Public speaking has always given me anxiety. No matter if it’s in front of a classroom, in an office meeting, in front of five people or twenty. I find it nerve-wracking, but I still do it so I don’t get out of practice. The literary magazine alongside the Georgia Writer’s Association held a poetry reading at my school campus the other day, and I ended up being the introduction speaker. Yes, I stumbled over some words and tried so hard not to read directly from my notes, but I got through it. We were also giving a retirement present to the program’s director, who has been the director of the professional writing program for almost 30 years. None of us want him to go, but we’re happy for his retirement. Perhaps he can continue writing amazing books. (He is the author of Bombingham which I read in my undergrad and it was nothing short of amazing.)
Next up, was husband wife writing team, James Braziel and Philip Levine Prize winner Tina Mozelle Braziel. They live in a glass cabin in a small town in Alabama, and it was fascinating to learn about that. They are currently writing a book about the building process and living there.
James read one of his short stories with such ease; his voice grabbed me and pulled me into the story immediately. Tina read us some poems about her love of water, and various bodies of water. All of their pieces sent me into the south and full of memories growing up filled my mind along with stories I could churn from my own experiences with living in a small southern town. I got to talk to them afterward, and both live in Alabama, so we talked about being from Alabama and it was fun discussing places and they knew exactly what I was talking about.
They both inspired me to continue to write more, and to get back to writing poetry and short stories. I started out writing poetry then I moved to short stories. I’m not really sure why I stopped writing poems or reading them. Though I can’t say I ever saw myself as a poet – more like an angsty teenager. I remember in high school, there was a poetry contest and we were to read ours in class. I thought, “yes! this is my realm! this is what I excel at and maybe people will be impressed.” They were not impressed. Turns out, EVERYONE was a poet. They all had notebooks full of poems and of course it turned into a popularity contest. Not to diss the winners or anything. I went home feeling frustrated (as most writers do) about feeling not good enough.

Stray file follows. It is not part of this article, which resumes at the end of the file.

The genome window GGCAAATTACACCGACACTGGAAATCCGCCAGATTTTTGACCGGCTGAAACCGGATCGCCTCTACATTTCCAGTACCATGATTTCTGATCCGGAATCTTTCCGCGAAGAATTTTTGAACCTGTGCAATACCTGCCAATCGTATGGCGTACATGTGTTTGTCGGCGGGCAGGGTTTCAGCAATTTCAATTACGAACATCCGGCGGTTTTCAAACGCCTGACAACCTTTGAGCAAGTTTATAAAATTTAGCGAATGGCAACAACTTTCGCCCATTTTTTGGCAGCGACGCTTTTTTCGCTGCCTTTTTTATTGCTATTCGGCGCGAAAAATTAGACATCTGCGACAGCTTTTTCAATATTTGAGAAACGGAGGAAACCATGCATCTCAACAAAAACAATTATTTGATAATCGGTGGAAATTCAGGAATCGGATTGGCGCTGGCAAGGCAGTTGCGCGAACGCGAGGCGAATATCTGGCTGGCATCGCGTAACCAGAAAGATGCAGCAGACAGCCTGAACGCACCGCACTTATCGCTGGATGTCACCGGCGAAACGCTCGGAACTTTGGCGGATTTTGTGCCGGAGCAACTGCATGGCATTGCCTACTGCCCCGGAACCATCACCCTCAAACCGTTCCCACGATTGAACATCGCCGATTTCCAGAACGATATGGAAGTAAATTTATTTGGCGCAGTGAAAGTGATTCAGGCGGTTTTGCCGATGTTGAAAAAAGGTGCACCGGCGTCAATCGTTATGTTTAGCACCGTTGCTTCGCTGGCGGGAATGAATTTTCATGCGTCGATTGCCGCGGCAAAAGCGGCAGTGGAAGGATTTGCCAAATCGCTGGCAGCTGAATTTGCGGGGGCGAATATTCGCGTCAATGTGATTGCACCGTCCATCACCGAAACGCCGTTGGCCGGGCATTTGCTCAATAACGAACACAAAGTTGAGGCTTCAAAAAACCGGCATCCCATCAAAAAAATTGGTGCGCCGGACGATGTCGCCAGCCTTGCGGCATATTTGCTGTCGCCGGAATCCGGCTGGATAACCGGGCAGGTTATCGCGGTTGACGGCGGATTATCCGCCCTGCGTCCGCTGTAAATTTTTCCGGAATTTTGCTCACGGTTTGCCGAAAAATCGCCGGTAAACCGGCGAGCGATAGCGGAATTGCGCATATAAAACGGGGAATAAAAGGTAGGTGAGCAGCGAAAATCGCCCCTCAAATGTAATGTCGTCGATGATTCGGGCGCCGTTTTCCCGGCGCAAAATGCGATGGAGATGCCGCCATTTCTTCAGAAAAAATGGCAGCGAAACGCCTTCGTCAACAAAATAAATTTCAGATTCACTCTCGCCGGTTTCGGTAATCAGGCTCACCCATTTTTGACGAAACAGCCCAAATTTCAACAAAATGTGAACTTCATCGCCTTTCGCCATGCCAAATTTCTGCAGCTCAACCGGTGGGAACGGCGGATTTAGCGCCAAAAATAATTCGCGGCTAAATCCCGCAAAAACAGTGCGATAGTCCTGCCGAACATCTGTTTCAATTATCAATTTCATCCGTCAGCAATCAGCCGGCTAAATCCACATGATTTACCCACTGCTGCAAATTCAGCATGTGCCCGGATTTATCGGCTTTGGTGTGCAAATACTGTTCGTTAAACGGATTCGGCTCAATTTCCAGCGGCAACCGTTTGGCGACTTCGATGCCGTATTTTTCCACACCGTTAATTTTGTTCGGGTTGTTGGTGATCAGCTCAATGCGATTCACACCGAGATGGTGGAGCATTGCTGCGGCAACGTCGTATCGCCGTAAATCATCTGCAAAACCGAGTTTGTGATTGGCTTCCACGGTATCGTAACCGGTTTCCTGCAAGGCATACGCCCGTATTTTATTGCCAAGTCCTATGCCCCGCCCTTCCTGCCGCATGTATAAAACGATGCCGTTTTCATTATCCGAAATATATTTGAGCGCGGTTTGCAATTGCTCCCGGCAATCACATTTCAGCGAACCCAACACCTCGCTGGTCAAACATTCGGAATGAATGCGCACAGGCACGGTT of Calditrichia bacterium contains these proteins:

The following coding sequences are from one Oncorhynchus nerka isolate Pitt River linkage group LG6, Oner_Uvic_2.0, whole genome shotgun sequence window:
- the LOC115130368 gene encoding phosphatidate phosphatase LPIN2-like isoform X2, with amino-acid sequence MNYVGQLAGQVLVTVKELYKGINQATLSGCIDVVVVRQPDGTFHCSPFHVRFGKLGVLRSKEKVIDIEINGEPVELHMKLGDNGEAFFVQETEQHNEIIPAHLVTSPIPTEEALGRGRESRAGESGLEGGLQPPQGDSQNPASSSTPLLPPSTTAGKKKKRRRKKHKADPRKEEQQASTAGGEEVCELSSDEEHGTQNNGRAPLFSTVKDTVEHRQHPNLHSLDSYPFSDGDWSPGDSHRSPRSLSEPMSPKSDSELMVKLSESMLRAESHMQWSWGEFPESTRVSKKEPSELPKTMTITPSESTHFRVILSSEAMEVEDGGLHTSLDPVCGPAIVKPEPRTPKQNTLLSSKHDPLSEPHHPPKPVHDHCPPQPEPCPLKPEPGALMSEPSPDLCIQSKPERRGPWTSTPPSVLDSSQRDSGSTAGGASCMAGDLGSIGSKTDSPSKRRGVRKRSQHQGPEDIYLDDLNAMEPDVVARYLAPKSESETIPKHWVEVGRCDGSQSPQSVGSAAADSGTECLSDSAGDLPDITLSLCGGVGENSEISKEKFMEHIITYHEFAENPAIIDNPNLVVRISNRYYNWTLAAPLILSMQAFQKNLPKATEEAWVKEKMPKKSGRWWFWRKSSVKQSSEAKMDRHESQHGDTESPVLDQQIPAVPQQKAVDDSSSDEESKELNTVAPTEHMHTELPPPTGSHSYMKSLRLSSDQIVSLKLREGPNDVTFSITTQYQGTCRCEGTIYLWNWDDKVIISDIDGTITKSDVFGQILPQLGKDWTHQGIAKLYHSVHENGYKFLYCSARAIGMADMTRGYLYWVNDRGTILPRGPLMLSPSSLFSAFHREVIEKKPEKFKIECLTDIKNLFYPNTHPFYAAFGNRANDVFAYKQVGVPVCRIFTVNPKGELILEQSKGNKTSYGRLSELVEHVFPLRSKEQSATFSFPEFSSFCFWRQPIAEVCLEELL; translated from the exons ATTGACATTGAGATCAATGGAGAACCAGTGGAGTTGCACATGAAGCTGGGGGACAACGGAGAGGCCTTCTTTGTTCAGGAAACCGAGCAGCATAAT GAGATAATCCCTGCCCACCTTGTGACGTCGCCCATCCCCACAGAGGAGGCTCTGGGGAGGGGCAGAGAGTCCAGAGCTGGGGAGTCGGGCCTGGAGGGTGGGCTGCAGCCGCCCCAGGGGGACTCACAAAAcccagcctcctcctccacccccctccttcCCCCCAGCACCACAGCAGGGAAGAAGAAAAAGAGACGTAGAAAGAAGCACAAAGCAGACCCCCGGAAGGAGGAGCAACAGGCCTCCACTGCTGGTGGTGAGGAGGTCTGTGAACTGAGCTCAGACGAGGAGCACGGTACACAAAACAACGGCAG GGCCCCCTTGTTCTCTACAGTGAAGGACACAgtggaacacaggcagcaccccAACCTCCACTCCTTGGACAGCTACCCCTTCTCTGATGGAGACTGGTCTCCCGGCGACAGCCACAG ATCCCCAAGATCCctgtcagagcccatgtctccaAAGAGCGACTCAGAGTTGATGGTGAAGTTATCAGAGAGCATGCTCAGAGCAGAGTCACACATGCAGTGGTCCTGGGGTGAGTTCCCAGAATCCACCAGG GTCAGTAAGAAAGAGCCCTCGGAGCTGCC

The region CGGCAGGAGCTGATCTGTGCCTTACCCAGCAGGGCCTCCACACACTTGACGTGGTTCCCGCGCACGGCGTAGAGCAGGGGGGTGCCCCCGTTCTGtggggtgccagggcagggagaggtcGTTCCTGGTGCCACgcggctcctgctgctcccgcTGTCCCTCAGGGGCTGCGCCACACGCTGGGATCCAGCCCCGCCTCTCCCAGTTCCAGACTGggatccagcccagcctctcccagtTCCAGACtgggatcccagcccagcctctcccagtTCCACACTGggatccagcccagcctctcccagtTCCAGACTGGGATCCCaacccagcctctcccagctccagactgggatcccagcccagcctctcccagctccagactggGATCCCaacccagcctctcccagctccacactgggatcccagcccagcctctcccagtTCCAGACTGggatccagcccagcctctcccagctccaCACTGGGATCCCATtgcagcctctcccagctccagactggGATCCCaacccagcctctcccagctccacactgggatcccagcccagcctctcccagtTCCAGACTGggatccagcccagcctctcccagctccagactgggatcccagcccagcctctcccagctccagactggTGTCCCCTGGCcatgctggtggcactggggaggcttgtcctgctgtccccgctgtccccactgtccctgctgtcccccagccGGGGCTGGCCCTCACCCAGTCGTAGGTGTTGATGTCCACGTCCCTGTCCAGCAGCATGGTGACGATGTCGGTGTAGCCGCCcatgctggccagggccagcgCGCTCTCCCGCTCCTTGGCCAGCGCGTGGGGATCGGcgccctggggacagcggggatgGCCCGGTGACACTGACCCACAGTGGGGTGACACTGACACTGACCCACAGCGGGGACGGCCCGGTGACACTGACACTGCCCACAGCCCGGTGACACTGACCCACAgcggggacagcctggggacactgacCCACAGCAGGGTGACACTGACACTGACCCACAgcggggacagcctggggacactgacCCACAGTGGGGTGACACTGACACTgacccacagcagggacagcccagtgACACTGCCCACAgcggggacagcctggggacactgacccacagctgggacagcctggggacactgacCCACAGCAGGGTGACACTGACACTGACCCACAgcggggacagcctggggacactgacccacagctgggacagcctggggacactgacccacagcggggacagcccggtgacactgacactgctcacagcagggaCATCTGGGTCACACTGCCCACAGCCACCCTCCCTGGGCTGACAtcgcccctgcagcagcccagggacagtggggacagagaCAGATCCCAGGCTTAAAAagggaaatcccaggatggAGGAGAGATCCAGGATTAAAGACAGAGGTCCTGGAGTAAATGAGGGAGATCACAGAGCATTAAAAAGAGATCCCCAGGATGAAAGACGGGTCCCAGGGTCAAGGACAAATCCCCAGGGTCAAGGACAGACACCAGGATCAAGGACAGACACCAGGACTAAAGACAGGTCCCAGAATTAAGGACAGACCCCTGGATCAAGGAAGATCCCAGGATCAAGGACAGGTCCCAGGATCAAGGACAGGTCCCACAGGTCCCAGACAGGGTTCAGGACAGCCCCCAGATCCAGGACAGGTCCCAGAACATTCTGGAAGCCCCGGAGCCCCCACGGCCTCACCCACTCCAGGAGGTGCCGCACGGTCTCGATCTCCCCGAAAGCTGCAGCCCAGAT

I have never won a contest with my poems or short stories or anything for that matter. This program is pushing each of us to continue submitting our work to places and keep pushing through. I’ve made a list of places to submit an essay I wrote for class. However, I got my first rejection for a contest last night.
It’s tough. And writing is very subjective. But if you know in your heart that this is what you want to do, and that this is your passion, keep going. Don’t stop. Don’t be afraid to fail. Just keep trying.
And remember. Writing is hard!
Whatever you do, don’t give up. Writing only gets better with time and practice. I promise.